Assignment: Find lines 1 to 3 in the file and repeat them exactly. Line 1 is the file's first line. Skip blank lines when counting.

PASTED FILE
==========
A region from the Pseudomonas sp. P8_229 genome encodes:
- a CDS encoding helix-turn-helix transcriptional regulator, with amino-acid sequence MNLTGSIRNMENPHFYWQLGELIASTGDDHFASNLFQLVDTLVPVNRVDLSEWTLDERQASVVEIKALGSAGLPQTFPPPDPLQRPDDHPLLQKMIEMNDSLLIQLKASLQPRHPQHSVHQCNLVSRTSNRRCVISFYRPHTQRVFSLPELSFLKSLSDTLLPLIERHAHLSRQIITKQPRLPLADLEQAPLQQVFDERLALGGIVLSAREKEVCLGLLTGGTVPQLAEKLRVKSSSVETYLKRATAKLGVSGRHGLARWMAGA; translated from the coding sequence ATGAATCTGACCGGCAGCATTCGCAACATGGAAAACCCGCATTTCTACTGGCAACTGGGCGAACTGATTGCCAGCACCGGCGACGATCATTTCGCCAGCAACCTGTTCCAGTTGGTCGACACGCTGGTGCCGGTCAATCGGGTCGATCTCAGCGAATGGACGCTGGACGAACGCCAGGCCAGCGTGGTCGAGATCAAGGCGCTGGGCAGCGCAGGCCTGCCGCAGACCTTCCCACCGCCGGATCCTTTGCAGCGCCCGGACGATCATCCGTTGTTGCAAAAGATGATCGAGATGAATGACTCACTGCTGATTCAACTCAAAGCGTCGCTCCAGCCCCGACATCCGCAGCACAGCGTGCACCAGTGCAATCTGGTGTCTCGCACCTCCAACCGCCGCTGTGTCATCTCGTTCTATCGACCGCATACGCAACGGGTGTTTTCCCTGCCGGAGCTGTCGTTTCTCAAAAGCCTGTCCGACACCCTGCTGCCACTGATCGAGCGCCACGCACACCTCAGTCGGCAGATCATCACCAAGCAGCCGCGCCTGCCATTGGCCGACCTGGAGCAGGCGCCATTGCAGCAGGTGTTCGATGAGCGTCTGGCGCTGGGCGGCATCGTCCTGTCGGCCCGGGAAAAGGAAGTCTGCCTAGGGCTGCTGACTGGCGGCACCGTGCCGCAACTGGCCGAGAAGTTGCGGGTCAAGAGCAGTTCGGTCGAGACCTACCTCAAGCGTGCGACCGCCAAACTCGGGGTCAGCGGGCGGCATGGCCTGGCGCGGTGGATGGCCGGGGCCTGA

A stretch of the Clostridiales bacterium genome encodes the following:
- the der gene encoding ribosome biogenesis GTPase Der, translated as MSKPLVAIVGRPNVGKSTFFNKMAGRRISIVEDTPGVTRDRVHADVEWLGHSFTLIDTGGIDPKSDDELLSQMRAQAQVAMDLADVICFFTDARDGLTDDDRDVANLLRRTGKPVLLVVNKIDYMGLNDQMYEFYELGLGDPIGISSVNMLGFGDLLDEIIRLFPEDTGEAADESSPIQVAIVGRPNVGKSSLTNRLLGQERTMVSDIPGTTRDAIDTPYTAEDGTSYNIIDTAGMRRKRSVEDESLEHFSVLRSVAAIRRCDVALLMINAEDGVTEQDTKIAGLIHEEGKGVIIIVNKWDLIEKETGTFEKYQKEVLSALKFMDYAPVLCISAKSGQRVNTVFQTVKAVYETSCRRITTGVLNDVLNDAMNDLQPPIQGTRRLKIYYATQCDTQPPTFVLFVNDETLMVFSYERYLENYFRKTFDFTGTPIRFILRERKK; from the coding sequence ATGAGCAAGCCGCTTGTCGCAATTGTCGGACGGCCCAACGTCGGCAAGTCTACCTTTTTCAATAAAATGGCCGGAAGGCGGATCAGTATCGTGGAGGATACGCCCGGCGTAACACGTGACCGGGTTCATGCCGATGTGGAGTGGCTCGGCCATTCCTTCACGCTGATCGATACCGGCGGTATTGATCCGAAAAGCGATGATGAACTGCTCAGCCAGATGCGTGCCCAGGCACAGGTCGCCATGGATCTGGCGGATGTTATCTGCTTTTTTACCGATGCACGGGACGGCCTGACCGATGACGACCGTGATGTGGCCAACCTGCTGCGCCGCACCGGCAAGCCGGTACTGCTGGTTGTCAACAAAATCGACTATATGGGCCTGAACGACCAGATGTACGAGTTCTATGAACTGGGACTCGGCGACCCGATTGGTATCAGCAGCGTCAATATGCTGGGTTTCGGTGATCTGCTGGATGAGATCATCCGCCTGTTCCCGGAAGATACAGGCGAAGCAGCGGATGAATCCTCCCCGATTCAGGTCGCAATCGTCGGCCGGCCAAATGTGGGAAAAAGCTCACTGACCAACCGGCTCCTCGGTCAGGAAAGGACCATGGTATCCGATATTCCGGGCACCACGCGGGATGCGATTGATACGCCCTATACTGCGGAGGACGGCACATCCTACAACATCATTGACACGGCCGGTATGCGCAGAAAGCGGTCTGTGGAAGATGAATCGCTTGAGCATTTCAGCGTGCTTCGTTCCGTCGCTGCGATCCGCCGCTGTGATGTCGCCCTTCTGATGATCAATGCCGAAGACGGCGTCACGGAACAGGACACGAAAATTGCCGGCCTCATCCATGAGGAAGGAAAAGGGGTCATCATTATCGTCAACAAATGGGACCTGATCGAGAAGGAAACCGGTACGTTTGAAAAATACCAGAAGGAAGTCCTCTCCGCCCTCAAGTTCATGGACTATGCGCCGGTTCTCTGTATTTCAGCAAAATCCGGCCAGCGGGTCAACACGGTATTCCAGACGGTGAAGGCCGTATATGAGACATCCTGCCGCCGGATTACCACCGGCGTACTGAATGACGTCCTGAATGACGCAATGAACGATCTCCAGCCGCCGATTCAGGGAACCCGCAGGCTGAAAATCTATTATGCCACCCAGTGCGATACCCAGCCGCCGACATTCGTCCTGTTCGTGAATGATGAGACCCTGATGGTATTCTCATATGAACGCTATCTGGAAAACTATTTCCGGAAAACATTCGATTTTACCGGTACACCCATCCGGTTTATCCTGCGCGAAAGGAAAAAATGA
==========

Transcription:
A region from the Pseudomonas sp. P8_229 genome encodes:
- a CDS encoding helix-turn-helix transcriptional regulator, with amino-acid sequence MNLTGSIRNMENPHFYWQLGELIASTGDDHFASNLFQLVDTLVPVNRVDLSEWTLDERQASVVEIKALGSAGLPQTFPPPDPLQRPDDHPLLQKMIEMNDSLLIQLKASLQPRHPQHSVHQCNLVSRTSNRRCVISFYRPHTQRVFSLPELSFLKSLSDTLLPLIERHAHLSRQIITKQPRLPLADLEQAPLQQVFDERLALGGIVLSAREKEVCLGLLTGGTVPQLAEKLRVKSSSVETYLKRATAKLGVSGRHGLARWMAGA; translated from the coding sequence ATGAATCTGACCGGCAGCATTCGCAACATGGAAAACCCGCATTTCTACTGGCAACTGGGCGAACTGATTGCCAGCACCGGCGACGATCATTTCGCCAGCAACCTGTTCCAGTTGGTCGACACGCTGGTGCCGGTCAATCGGGTCGATCTCAGCGAATGGACGCTGGACGAACGCCAGGCCAGCGTGGTCGAGATCAAGGCGCTGGGCAGCGCAGGCCTGCCGCAGACCTTCCCACCGCCGGATCCTTTGCAGCGCCCGGACGATCATCCGTTGTTGCAAAAGATGATCGAGATGAATGACTCACTGCTGATTCAACTCAAAGCGTCGCTCCAGCCCCGACATCCGCAGCACAGCGTGCACCAGTGCAATCTGGTGTCTCGCACCTCCAACCGCCGCTGTGTCATCTCGTTCTATCGACCGCATACGCAACGGGTGTTTTCCCTGCCGGAGCTGTCGTTTCTCAAAAGCCTGTCCGACACCCTGCTGCCACTGATCGAGCGCCACGCACACCTCAGTCGGCAGATCATCACCAAGCAGCCGCGCCTGCCATTGGCCGACCTGGAGCAGGCGCCATTGCAGCAGGTGTTCGATGAGCGTCTGGCGCTGGGCGGCATCGTCCTGTCGGCCCGGGAAAAGGAAGTCTGCCTAGGGCTGCTGACTGGCGGCACCGTGCCGCAACTGGCCGAGAAGTTGCGGGTCAAGAGCAGTTCGGTCGAGACCTACCTCAAGCGTGCGACCGCCAAACTCGGGGTCAGCGGGCGGCATGGCCTGGCGCGGTGGATGGCCGGGGCCTGA

A stretch of the Clostridiales bacterium genome encodes the following: